GENEVA – The United States can keep some restrictions on Internet gambling, a World Trade Organization appeals panel said Thursday, but also concluded that some U.S. legislation discriminates against foreign operators.
Both sides – the twin-island nation of Antigua and Barbuda in the Caribbean and the United States – claimed victory in the dispute over whether Washington should drop prohibitions on Americans placing bets in online casinos.
In its 138-page report, the appeals panel said the United States had demonstrated that the 1961 Wire Communications Act – which was written to cover sports betting by telephone and has been used to prosecute some Web site operators – “was necessary to protect public morals or maintain public order.”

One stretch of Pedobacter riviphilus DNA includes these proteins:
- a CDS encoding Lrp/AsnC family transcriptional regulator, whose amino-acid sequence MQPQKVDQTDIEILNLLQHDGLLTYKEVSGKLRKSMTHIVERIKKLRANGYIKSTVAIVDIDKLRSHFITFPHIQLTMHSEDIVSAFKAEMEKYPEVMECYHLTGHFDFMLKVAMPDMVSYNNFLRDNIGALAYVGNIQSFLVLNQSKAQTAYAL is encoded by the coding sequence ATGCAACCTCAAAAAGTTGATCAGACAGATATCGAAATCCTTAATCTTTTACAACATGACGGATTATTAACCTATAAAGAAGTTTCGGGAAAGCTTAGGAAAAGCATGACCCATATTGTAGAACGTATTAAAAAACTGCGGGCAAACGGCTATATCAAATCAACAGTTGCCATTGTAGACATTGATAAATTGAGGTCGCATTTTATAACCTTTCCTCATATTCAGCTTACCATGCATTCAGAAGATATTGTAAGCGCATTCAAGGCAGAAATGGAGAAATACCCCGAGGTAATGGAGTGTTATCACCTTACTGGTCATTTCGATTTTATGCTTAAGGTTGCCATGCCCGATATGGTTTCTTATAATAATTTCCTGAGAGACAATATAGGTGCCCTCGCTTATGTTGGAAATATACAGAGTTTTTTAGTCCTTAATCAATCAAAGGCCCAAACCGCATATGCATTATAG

But the panel found against Washington in another respect, saying it failed to show that the Interstate Horseracing Act was applied equally to foreign and domestic remote betting services. Unequal application of the law would contravene international trade rules.
Mark Mendel, legal counsel for Antigua in the case, said the WTO ruling means U.S. authorities will have to treat Antiguan online casinos in the same way as traditional gambling outlets.
“At the end of the day, Antigua continues to win,” Mendel told The Associated Press.
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